Environment

Backyard feeders may be to blame for California songbird deaths

From top, a Pine Siskin, American goldfinch and Black-capped chickadee sit on a feeder in Fayston, Vt.
From top, a Pine Siskin, American goldfinch and Black-capped chickadee sit on a feeder in Fayston, Vt. AP file

State wildlife officials say infected bird feeders and bird baths may be partially responsible for the death of hundreds of small songbirds in California.

Since mid-December, Department of Fish and Wildlife officials say they’ve been fielding dozens of reports of dead and dying pine siskins, a type of small songbird.

Tests reveal that the birds died from salmonella bacteria. State officials estimate more than 1,000 birds have succumbed to the disease primarily along the central and south coasts and near Redding. The birds catch the feces-born disease and share it when they congregate, so feeders and birdbaths are often a primary transmission source, state officials say.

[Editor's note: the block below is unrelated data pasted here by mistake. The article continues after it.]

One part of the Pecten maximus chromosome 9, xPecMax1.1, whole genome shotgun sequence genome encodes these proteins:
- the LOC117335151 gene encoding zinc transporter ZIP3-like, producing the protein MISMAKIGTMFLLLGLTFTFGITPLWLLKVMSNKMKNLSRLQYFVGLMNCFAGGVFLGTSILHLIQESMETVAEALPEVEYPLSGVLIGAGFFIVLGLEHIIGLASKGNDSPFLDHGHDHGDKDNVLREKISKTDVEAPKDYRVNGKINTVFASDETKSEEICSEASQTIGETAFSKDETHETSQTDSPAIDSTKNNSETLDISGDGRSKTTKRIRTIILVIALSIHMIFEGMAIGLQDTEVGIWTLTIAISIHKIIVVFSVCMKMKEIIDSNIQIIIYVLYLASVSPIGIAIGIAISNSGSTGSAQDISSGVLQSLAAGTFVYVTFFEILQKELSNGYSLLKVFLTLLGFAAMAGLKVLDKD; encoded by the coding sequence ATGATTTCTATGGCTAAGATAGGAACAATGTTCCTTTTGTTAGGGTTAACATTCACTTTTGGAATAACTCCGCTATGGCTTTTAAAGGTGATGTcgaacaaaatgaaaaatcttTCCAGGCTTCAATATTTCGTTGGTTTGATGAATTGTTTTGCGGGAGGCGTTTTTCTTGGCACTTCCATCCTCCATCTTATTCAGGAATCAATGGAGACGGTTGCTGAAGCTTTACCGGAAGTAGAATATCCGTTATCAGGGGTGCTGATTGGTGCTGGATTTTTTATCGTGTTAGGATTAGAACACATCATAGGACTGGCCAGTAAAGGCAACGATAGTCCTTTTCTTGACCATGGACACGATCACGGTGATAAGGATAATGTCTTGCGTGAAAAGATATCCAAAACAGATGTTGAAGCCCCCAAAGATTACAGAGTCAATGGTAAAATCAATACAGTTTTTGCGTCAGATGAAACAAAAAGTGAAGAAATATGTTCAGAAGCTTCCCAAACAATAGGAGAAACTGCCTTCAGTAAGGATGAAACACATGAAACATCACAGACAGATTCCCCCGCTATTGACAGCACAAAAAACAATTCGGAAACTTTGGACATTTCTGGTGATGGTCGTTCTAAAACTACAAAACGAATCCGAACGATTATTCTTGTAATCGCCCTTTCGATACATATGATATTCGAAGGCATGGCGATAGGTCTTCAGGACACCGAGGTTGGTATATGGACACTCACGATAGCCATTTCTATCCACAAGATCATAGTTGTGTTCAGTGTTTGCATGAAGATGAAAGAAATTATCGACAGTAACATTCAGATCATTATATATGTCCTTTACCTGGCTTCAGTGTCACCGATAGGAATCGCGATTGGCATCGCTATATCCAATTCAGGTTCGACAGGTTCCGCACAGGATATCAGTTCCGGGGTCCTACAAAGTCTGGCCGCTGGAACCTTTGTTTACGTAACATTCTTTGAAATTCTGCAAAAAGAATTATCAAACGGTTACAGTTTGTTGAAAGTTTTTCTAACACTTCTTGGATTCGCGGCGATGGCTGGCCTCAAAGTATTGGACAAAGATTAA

A similar outbreak occurred last winter, officials say.

“There are two important things that the public can do to help prevent bird deaths,” state avian disease specialist Krysta Rogers said in a written statement. “First, they can remove all artificial sources of food and water such as bird feeders, bird baths and fountains. Secondly, they can report bird deaths … particularly when large numbers of birds are found in an area.”

Suspected outbreaks can be reported online at https://www.wildlife.ca.gov/Conservation/Laboratories/Wildlife-Investigations/Monitoring/Mortality-Report.

Ryan Sabalow: 916-321-1264, @ryansabalow

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